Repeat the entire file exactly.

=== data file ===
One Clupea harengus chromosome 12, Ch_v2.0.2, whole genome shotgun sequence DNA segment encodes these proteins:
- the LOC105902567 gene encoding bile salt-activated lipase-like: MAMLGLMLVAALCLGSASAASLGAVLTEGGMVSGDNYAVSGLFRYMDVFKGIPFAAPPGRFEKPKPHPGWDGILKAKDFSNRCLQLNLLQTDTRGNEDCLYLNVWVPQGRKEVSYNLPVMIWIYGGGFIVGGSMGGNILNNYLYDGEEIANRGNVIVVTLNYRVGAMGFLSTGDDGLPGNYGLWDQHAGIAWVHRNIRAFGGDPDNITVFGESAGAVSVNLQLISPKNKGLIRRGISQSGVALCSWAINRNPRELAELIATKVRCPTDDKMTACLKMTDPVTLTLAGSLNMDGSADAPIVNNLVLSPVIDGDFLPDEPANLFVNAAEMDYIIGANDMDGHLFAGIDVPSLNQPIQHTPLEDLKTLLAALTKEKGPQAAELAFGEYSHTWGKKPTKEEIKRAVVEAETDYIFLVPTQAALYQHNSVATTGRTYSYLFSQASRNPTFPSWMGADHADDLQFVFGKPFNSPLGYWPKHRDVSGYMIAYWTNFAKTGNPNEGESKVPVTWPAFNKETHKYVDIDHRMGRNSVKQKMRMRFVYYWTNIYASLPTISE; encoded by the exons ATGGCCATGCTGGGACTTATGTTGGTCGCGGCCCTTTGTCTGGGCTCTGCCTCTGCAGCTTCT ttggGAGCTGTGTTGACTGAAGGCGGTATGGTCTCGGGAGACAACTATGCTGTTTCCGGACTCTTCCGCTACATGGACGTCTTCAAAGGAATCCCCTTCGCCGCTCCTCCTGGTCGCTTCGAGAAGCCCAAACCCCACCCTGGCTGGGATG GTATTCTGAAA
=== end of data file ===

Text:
One Clupea harengus chromosome 12, Ch_v2.0.2, whole genome shotgun sequence DNA segment encodes these proteins:
- the LOC105902567 gene encoding bile salt-activated lipase-like: MAMLGLMLVAALCLGSASAASLGAVLTEGGMVSGDNYAVSGLFRYMDVFKGIPFAAPPGRFEKPKPHPGWDGILKAKDFSNRCLQLNLLQTDTRGNEDCLYLNVWVPQGRKEVSYNLPVMIWIYGGGFIVGGSMGGNILNNYLYDGEEIANRGNVIVVTLNYRVGAMGFLSTGDDGLPGNYGLWDQHAGIAWVHRNIRAFGGDPDNITVFGESAGAVSVNLQLISPKNKGLIRRGISQSGVALCSWAINRNPRELAELIATKVRCPTDDKMTACLKMTDPVTLTLAGSLNMDGSADAPIVNNLVLSPVIDGDFLPDEPANLFVNAAEMDYIIGANDMDGHLFAGIDVPSLNQPIQHTPLEDLKTLLAALTKEKGPQAAELAFGEYSHTWGKKPTKEEIKRAVVEAETDYIFLVPTQAALYQHNSVATTGRTYSYLFSQASRNPTFPSWMGADHADDLQFVFGKPFNSPLGYWPKHRDVSGYMIAYWTNFAKTGNPNEGESKVPVTWPAFNKETHKYVDIDHRMGRNSVKQKMRMRFVYYWTNIYASLPTISE; encoded by the exons ATGGCCATGCTGGGACTTATGTTGGTCGCGGCCCTTTGTCTGGGCTCTGCCTCTGCAGCTTCT ttggGAGCTGTGTTGACTGAAGGCGGTATGGTCTCGGGAGACAACTATGCTGTTTCCGGACTCTTCCGCTACATGGACGTCTTCAAAGGAATCCCCTTCGCCGCTCCTCCTGGTCGCTTCGAGAAGCCCAAACCCCACCCTGGCTGGGATG GTATTCTGAAA